Date: 7/5/18 11:54 am
From: <adamus7...>
Subject: [obol] eastern Clackamas & Marion Counties trip
On Tuesday and yesterday I birded my way south along route 46 (FR-46) from
Estacada to Detroit Lake, then east to west on the North Fork (Santiam
River) Road through the Elkhorn Valley. From 5 a.m. to early afternoon
each day, I did five-minute point counts in widely-dispersed Oregon 2020
Project squares along this route. The Project 2020 page
(http://oregonexplorer.info/content/oregon-2020 ) showed that birds had not
been surveyed during the summer months in 14 of these squares, so my aim was
to accomplish that. Unlike the national BBS (Breeding Bird Survey Project)
where stops are evenly spaced a half mile apart, Project 2020 allows
volunteers to count birds wherever they want within a square. That
compromises the statistical validity of the data for some purposes, so I
tried to mitigate the bias somewhat by Not choosing my stops within each
square based on where the habitat "looked good" but rather wherever I could
find a safe place to pull over, which was not difficult considering the low
traffic volume on this paved road, especially on Tuesday. I did not expect
to find any unusual species because I was not stopping at the specialized
habitats where they often occur. At the most bird-rich stops during the
earliest morning hour, I detected - almost entirely by song -- about 8
species per 5 minutes (as Lars notes, many more were probably lurking out
there but silent due to lateness of the breeding season). But yesterday,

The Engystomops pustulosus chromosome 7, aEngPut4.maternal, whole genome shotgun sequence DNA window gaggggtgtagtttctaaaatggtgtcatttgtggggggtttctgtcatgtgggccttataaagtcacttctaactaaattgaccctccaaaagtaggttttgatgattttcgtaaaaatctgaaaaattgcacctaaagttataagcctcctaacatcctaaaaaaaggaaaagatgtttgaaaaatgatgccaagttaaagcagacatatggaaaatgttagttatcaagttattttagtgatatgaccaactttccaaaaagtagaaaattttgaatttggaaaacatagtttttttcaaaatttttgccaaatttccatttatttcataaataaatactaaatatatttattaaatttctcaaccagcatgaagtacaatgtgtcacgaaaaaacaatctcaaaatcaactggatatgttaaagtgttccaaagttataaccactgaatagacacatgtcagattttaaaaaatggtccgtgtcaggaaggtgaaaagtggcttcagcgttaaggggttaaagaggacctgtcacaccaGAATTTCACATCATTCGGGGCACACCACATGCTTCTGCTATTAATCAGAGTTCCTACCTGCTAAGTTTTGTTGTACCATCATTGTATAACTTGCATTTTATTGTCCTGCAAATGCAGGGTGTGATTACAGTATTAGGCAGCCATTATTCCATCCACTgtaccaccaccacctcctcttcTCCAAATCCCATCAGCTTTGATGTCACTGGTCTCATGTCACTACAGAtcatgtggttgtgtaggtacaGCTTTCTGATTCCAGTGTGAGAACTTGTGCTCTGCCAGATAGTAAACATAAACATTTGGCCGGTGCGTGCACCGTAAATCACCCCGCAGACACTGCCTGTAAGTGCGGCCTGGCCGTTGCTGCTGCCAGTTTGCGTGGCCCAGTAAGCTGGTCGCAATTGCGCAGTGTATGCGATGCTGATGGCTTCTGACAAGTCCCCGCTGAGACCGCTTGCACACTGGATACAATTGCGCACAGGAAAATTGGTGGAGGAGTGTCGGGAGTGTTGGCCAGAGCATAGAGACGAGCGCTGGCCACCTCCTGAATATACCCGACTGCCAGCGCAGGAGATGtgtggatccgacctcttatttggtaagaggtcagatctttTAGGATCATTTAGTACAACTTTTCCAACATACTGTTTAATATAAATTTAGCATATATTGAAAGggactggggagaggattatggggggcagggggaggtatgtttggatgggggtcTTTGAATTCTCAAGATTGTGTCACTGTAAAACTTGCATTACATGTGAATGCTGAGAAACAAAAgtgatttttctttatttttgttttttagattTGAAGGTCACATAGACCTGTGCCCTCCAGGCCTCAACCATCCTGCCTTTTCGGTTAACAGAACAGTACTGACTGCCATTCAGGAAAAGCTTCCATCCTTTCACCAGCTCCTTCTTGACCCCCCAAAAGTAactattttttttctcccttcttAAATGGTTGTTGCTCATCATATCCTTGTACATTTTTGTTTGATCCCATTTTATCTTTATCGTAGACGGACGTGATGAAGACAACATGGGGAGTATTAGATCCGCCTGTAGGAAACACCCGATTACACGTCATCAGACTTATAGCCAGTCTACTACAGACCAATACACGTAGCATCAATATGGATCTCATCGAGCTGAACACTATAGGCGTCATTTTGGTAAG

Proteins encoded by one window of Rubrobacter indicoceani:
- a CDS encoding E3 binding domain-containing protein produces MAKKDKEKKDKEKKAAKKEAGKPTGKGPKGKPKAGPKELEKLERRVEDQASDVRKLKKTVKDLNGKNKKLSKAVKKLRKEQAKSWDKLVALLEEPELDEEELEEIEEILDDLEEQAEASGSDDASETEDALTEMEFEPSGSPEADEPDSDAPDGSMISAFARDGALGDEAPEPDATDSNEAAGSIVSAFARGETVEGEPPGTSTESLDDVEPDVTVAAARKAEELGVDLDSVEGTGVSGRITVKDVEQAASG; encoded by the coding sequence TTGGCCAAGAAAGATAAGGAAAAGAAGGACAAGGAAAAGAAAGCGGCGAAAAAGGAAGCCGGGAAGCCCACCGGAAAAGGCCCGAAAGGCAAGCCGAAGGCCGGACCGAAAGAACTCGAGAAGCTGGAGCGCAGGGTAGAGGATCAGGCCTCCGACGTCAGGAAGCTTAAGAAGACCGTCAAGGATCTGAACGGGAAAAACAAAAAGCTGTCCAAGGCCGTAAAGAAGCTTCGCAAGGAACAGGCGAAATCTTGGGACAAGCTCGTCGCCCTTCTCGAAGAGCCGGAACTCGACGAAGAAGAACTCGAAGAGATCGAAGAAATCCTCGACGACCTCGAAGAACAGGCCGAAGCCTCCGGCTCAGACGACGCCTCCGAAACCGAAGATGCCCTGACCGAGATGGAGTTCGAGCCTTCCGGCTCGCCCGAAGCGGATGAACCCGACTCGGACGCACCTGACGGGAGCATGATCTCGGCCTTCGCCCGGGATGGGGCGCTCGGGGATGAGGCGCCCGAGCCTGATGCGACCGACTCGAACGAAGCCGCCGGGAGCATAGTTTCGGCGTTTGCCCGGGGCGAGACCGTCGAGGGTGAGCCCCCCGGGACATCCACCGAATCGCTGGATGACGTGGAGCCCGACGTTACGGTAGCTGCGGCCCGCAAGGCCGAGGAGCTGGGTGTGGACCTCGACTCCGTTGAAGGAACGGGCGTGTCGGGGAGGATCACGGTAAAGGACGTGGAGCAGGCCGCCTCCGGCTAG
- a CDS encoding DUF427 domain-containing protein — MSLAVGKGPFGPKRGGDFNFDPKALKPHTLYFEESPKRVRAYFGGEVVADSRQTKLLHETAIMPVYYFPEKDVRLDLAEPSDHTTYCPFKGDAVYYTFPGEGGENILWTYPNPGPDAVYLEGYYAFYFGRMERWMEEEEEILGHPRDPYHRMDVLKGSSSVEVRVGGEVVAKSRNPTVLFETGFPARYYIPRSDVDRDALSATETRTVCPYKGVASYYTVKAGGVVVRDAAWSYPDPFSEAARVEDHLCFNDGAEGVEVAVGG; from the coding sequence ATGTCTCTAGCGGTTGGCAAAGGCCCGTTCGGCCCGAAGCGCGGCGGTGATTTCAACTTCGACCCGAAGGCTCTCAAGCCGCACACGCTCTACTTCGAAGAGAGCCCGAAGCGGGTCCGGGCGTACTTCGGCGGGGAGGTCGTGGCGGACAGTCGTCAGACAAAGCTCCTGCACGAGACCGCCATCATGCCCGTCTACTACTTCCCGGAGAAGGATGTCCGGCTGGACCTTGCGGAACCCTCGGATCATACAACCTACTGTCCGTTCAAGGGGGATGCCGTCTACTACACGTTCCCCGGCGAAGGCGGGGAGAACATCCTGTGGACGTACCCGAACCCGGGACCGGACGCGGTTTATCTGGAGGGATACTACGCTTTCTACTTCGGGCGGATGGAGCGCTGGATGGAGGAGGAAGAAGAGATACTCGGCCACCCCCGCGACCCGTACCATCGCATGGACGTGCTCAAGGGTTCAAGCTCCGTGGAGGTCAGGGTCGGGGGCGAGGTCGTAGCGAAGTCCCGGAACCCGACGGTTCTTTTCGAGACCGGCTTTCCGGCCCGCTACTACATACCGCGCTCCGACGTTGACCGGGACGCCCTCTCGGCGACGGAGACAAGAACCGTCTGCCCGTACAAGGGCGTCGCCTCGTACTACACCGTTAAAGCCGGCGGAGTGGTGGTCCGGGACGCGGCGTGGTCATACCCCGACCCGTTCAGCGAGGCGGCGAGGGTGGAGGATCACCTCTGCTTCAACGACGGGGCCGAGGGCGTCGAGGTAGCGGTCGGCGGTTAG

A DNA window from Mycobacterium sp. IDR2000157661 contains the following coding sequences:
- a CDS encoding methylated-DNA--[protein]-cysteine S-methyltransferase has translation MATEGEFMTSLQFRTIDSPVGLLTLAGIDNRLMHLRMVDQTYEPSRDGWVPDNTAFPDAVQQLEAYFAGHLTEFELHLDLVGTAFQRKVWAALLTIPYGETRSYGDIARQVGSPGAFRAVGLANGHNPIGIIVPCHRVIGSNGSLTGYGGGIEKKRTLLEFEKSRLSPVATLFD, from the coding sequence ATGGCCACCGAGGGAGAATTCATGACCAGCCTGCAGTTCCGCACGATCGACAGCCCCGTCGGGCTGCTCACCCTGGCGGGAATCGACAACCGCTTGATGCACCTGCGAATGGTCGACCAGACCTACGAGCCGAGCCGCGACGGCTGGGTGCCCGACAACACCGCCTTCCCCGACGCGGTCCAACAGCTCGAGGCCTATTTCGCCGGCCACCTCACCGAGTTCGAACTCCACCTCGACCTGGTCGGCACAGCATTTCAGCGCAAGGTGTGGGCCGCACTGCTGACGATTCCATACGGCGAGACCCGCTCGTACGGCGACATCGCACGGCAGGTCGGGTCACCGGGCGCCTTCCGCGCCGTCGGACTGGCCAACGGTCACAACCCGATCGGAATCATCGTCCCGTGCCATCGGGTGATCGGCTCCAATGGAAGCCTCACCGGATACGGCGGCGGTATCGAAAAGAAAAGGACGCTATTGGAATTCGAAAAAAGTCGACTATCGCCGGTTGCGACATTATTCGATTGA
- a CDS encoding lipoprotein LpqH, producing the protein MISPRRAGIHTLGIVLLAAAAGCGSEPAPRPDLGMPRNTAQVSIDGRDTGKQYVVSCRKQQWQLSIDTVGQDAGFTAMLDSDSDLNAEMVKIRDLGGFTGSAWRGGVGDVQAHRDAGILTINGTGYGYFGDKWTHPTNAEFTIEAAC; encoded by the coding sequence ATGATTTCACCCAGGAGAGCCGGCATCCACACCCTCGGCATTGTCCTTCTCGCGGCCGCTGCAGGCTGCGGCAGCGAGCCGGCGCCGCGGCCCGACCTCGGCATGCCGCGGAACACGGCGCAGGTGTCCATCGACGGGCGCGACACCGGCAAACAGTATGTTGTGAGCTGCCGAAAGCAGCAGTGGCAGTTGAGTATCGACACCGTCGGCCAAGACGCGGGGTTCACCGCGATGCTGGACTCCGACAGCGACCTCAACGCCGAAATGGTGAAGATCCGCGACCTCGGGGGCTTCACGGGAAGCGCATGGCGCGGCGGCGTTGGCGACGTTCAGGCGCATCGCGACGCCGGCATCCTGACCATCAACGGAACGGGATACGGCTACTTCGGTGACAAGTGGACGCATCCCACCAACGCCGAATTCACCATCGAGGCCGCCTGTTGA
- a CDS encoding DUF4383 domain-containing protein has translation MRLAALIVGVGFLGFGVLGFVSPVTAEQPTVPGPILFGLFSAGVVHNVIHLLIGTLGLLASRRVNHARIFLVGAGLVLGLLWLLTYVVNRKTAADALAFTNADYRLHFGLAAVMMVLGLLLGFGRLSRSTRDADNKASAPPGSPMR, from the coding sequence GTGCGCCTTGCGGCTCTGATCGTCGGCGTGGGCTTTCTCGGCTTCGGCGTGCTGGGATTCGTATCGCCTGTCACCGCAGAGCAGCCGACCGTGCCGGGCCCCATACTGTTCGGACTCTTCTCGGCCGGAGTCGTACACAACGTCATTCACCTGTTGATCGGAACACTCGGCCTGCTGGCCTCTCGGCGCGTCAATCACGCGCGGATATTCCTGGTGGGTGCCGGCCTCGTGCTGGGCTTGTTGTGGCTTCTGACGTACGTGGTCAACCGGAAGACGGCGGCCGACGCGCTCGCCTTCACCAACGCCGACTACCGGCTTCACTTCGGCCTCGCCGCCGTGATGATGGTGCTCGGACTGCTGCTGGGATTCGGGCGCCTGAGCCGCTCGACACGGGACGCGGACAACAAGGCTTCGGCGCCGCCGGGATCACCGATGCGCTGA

the Fourth of July, early afternoon traffic was heavy and the wind picked
up, resulting in only 0-2 species per 5 minute stop. River "noise" along
most of my route also cut down the number of species I could detect.



Some of the minor highlights were Dusky Flycatcher at the Kingfisher
Campground where I stayed Tuesday night, Common Nighthawk and Nashville
Warbler at a couple of places where roads crossed clearcuts or powerline
corridors, a family of Ruffed Grouse, Pileated Woodpecker and American
Dipper at two stops, and Gray Jay and Varied Thrush in both Clackamas and
Marion Counties. A large high-soaring accipiter in poor light suggested a
Northern Goshawk but I finally decided it was more likely a Cooper's.
Swainson's Thrush and Pacific Wren were undoubtedly the most frequently
detected species.



All in all, a very enjoyable solo time along a scenic route that apparently
has seldom been birded, at least according to eBird and Oregon 2020.



Paul


 
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